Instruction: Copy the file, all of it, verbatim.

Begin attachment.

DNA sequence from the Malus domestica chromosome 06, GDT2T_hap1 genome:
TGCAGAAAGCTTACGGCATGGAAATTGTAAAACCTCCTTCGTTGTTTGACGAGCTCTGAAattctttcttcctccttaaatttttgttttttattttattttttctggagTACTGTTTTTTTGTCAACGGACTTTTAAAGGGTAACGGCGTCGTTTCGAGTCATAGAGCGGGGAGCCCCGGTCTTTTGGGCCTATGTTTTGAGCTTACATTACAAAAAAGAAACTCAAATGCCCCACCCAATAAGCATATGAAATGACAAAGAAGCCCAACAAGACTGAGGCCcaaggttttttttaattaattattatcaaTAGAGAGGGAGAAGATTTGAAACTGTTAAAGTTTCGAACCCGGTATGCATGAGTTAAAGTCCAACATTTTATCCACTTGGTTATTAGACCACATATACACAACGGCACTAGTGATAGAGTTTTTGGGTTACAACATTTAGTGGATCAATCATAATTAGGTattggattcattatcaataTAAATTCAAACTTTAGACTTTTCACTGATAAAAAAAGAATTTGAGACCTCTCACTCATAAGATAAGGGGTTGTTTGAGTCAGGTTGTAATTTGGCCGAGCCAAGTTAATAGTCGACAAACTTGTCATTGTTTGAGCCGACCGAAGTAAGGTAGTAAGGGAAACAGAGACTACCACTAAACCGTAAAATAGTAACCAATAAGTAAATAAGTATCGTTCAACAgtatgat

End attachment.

DNA sequence from the Malus domestica chromosome 06, GDT2T_hap1 genome:
TGCAGAAAGCTTACGGCATGGAAATTGTAAAACCTCCTTCGTTGTTTGACGAGCTCTGAAattctttcttcctccttaaatttttgttttttattttattttttctggagTACTGTTTTTTTGTCAACGGACTTTTAAAGGGTAACGGCGTCGTTTCGAGTCATAGAGCGGGGAGCCCCGGTCTTTTGGGCCTATGTTTTGAGCTTACATTACAAAAAAGAAACTCAAATGCCCCACCCAATAAGCATATGAAATGACAAAGAAGCCCAACAAGACTGAGGCCcaaggttttttttaattaattattatcaaTAGAGAGGGAGAAGATTTGAAACTGTTAAAGTTTCGAACCCGGTATGCATGAGTTAAAGTCCAACATTTTATCCACTTGGTTATTAGACCACATATACACAACGGCACTAGTGATAGAGTTTTTGGGTTACAACATTTAGTGGATCAATCATAATTAGGTattggattcattatcaataTAAATTCAAACTTTAGACTTTTCACTGATAAAAAAAGAATTTGAGACCTCTCACTCATAAGATAAGGGGTTGTTTGAGTCAGGTTGTAATTTGGCCGAGCCAAGTTAATAGTCGACAAACTTGTCATTGTTTGAGCCGACCGAAGTAAGGTAGTAAGGGAAACAGAGACTACCACTAAACCGTAAAATAGTAACCAATAAGTAAATAAGTATCGTTCAACAgtatgat